“Our return cargo is deemed highly critical to the war effort, so somebody has to act as the mule, I suppose,” Conti said. But deep down, he was angered by the transport duty. Like every submariner, he had something of the hunter in him, a longing to stalk the enemy. But now an enemy encounter would mean death for the Barbarigo. Stripped of its weaponry and floundering along at twelve knots, the submarine was more a sitting duck than a feared attacker.
As a white-tipped wave splashed against the bow, Conti glanced at his illuminated wristwatch.
“Less than an hour to sunrise.”
Heeding the unspoken command, Catalano hoisted a pair of binoculars and scanned the horizon for other vessels. The lieutenant followed suit, circling the conning tower with his eyes, taking in the sea and sky. His thoughts drifted to Casoria, a small town north of Naples, where his wife and young son awaited him. A vineyard grew behind their modest farmhouse, and he suddenly longed for the lazy summer afternoons when he would chase his boy through the sprouting vines.
Then he heard it.
Over the drone of the submarine’s twin diesel engines, he detected a different sound, something of a high-pitched buzz. Snapping erect, he didn’t waste time fixing a position.
“Secure the hatch!” he cried.
He immediately dropped down the interior ladder. The emergency dive alarm rang out an instant later, sending the crew scurrying to their stations. In the engine room, a massive clutch was engaged, killing the diesel engines and transferring drive power to a bank of battery-powered electric motors. Seawater began to slosh across the forward deck as Catalano sealed the conning tower hatch, then descended to the control room.
Normally, a well-trained crew could crash-dive a submarine in under a minute. But since it was loaded to the gills in transport mode, there was little the Italian sub could do quickly. With agonizing leisure, it finally sagged under the surface nearly two minutes after Conti had detected the approaching aircraft.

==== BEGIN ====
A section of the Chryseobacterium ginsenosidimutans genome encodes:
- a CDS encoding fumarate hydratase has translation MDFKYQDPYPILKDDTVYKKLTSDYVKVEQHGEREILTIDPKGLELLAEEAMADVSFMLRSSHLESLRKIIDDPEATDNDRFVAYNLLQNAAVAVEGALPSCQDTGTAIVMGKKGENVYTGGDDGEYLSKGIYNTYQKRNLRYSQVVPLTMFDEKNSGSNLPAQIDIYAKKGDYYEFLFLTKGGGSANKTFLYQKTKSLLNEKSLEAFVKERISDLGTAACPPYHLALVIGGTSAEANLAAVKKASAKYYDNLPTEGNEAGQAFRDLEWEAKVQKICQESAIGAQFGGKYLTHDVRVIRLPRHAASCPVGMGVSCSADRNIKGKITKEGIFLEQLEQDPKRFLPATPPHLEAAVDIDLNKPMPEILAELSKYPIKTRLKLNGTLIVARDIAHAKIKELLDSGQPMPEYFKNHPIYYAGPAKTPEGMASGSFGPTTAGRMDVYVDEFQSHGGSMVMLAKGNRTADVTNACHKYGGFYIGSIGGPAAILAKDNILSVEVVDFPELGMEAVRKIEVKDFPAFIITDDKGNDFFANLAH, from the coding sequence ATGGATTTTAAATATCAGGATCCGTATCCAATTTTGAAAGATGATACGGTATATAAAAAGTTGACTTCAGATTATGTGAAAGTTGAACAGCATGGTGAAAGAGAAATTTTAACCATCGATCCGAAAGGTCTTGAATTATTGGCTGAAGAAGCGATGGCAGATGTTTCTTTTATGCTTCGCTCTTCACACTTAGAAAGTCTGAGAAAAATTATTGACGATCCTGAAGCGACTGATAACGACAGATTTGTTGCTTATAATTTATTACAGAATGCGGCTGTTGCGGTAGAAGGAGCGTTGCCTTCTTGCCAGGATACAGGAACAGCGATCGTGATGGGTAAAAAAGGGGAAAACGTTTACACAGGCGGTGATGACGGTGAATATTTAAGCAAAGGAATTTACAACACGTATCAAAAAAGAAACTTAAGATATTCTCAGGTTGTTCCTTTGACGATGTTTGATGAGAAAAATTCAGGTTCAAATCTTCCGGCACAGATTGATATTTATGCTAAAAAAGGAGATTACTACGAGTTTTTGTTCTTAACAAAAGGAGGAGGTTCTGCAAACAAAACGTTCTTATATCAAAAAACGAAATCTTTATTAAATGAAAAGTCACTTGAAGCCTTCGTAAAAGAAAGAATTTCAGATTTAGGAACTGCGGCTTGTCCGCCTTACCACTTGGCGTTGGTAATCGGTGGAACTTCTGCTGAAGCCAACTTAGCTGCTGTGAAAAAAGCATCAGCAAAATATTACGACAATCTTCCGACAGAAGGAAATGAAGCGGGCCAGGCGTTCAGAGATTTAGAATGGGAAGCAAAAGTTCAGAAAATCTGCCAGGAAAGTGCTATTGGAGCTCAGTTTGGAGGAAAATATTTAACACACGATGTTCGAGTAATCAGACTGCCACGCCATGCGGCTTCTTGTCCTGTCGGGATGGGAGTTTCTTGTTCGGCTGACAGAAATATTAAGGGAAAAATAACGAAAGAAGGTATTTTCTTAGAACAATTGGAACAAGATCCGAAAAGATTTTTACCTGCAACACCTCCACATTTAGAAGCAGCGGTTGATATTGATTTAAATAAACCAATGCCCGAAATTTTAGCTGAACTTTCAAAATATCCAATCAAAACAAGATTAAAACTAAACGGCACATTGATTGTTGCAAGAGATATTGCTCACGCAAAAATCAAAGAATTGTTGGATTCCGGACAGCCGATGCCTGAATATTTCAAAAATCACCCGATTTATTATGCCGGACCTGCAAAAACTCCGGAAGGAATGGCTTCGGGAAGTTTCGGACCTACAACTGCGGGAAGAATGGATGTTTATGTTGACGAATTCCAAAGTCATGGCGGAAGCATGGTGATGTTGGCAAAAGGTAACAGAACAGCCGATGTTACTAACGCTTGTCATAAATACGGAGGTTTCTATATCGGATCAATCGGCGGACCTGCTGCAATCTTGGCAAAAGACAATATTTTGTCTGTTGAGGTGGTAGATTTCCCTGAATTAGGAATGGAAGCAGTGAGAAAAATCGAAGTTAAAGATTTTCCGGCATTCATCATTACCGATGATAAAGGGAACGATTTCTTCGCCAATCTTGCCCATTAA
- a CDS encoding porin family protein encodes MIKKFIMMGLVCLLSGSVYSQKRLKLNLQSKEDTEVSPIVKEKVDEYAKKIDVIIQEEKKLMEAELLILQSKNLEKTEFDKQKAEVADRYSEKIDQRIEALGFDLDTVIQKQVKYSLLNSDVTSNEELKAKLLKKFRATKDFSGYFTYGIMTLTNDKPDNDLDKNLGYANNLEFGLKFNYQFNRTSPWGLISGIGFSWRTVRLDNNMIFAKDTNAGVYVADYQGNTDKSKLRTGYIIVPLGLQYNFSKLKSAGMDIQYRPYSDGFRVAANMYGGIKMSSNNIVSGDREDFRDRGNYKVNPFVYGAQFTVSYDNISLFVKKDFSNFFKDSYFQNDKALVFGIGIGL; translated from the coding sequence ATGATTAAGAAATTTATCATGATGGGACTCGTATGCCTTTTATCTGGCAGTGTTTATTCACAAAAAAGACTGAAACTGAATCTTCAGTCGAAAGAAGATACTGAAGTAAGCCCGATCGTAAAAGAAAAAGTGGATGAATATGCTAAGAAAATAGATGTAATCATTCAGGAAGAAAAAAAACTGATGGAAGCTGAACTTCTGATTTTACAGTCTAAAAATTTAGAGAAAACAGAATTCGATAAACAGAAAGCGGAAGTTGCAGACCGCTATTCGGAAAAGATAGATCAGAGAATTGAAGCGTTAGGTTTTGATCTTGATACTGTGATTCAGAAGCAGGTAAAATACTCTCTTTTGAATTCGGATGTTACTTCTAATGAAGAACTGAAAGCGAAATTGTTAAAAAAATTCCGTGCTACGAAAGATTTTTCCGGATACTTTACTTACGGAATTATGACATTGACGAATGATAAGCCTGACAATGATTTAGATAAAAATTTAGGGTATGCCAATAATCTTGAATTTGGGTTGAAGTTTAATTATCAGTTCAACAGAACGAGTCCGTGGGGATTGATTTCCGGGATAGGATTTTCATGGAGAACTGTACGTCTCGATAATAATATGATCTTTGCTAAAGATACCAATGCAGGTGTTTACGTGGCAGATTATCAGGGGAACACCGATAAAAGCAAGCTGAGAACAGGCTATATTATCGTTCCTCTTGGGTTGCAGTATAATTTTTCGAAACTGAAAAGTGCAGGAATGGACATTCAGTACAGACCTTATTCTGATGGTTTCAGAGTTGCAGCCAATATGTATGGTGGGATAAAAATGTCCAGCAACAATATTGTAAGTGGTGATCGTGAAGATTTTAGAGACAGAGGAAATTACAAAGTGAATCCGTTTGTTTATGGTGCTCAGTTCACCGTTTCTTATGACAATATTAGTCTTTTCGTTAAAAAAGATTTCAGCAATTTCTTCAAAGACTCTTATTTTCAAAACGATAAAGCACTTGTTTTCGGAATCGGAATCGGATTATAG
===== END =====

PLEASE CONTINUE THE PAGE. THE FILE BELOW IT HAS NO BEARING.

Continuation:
His boots clanking on the steel ladder as he descended into the control room, Catalano turned and scurried forward to his emergency dive station. The clatter of the diesel engines had fallen quiet as the sub converted to battery propulsion, and the crew mirrored the silence by speaking in hushed tones. The Barbarigo’s skipper, a round-faced man named De Julio, stood rubbing sleep from his eyes as he asked Conti if they’d been seen.
“I can’t say. I didn’t actually see the aircraft. But the moon is bright and the seas are relatively calm. I am sure we are visible.”
“We will know soon enough.”
The captain stepped to the helm station, scanning the depth gauge. “Take us to twenty meters, then full right rudder.”
The submarine’s chief steersman nodded as he repeated the command, eyeing the gauges before him as his grip tightened on a large metal steering wheel. The control room fell silent as the men awaited their fate.
A THOUSAND FEET ABOVE THEM, a lumbering British PBY Catalina flying boat released two depth charges that whirled toward the sea like a pair of spinning tops. The aircraft was not yet equipped with radar; it was the RAF plane’s rear gunner who had spotted the milky wake of the Barbarigo, angling across the rippled surface. Thrilled with his find, he pressed his nose against the acrylic window, wide-eyed, as the twin explosives splashed into the sea. Seconds later, two small geysers of spray shot into the air.
“A bit late, I believe,” the copilot said.